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Julia Maesa

Roman imperial dynasties
Severan dynasty

Julia Maesa on a coin from Sidon. On the reverse, Astarte.
Septimius Severus 193198
—with Caracalla 198209
—with Caracalla and Geta 209211
Caracalla and Geta 211211
Caracalla 211217
Interlude: Macrinus 217218
Elagabalus 218222
Alexander Severus 222235
Severan dynasty family tree
All biographies
Preceded by
Year of the Five Emperors
Followed by
Crisis of the Third Century

Julia Maesa (ca. 7 May 165 –ca. 3 August 226) was a Roman citizen[1] and daughter of Gaius Julius Bassianus, priest of the sun god Heliogabalus, the patron god of Emesa (modern Homs) in the Roman province of Syria. Grandmother of both the Roman emperors Elagabalus and Alexander Severus, she figured prominently in the ascension of each to the title at the age of fourteen.


  • Restoration of Severan rule 1
  • Appointment of Alexander Severus 2
  • Death & Reverence 3
  • See also 4
  • References 5
  • External links 6

Restoration of Severan rule

Like her younger sister Julia Domna, she was among the most important women to exercise power behind the throne in the Roman empire. Following the death of Caracalla, Julia Maesa rescued the Severan dynasty from the usurper Macrinus.[2]

Julia Maesa was married to Syrian noble Gaius Julius Avitus Alexianus by whom had two daughters Julia Soaemias Bassiana and Julia Avita Mamaea each one mother of an emperor. Following the accession to the throne of her brother in law Lucius Septimius Severus, Julia Maesa moved to Rome to live with her sister. After the murder of her nephew, the emperor Caracalla and the suicide of Julia Domna, she was compelled to return to Syria. The new emperor Macrinus did not proscribe her and allowed her to keep her money.

Once back in Syria and possessed of ample funds, Maesa engaged in a plot to overthrow Macrinus and place one of her grandsons, Elagabalus son of Julia Soaemias, in his place. In order to legitimise this pretension, mother and daughter fomented the rumor that the 14-year-old boy was Caracalla's illegitimate son. The two Julias were successful, mainly because Macrinus was of an obscure origin without the proper political connections and Elagabalus became emperor.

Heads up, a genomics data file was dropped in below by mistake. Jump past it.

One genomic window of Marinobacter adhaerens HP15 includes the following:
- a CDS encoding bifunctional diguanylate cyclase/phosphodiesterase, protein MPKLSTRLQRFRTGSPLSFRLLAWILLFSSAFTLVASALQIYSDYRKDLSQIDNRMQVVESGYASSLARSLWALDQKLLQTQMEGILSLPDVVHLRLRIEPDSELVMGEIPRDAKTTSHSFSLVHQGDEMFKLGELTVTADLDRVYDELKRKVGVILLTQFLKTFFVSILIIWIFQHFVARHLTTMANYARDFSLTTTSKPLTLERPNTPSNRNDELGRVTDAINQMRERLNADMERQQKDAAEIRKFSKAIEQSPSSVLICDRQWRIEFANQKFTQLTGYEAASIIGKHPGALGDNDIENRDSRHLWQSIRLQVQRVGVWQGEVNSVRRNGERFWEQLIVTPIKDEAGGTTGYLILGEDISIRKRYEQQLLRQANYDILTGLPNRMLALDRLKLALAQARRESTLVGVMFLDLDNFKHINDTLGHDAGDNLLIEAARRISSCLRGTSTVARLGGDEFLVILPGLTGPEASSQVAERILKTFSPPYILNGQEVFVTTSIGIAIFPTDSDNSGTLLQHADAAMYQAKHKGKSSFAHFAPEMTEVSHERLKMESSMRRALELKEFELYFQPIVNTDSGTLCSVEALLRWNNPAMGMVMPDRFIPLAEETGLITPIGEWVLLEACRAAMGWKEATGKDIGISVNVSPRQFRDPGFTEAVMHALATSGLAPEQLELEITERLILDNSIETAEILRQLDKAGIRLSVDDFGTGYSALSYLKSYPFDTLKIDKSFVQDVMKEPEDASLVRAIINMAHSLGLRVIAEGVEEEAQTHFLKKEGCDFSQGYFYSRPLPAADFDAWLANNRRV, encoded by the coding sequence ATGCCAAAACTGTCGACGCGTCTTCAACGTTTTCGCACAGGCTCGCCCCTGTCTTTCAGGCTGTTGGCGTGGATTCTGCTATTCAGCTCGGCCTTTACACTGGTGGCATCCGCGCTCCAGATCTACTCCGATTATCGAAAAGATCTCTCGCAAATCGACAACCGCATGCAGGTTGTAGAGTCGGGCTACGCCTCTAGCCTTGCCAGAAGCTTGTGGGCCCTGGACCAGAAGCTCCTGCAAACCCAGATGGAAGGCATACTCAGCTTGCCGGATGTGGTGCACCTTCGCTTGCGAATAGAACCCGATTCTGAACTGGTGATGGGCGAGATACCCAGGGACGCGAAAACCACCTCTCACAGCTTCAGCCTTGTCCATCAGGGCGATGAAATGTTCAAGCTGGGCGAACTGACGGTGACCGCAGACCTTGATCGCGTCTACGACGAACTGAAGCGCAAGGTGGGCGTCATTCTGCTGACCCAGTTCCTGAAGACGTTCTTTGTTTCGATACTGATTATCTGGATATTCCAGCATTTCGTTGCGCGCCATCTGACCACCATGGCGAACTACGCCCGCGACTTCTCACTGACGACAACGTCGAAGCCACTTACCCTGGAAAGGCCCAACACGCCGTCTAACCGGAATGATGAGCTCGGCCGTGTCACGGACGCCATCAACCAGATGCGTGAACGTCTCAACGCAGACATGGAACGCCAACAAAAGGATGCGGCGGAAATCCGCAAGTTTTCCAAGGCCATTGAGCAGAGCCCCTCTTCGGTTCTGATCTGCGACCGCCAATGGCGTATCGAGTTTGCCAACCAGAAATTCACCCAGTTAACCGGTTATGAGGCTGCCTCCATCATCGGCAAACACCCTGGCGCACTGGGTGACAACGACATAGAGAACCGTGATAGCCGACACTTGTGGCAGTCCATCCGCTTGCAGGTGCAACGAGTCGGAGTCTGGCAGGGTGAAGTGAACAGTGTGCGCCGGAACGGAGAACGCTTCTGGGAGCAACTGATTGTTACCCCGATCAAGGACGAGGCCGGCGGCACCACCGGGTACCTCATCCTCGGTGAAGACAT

Appointment of Alexander Severus

For her loyalty and support, Elagabalus honored Julia Maesa with the title Augusta avia Augusti (Augusta, grandmother of Augustus). The teenager proved to be a disaster as emperor, scorning Roman values with both religious and sexual scandals. He took the liberty in marrying a Vestal Virgin (she was one of a rumored five wives during his brief four years reign), Julia Maesa decided to promote instead her fourteen-year-old grandson Alexander Severus.

She convinced Elagabalus to adopt Alexander as his heir. Elagabulus was murdered shortly afterwards by the Praetorian Guard alongside his mother. Both were thrown into the Tiber river in contempt after being dragged from the palace through the streets. This event followed a rumor that Alexander had died.

Death & Reverence

Julia Maesa died on an uncertain date around 226. Like her sister Domna before her, she was deified.

See also


  1. ^ Shahid, Irfan (1984). Rome and The Arabs: A Prolegomenon to the Study of Byzantium and the Arabs
  2. ^ I, Claudia 2,Volume 2, Diana E.E. Kleiner and Susan B. Matheson, University of Texas Press, 2000, pg. 23

External links

  • Julia Maesa

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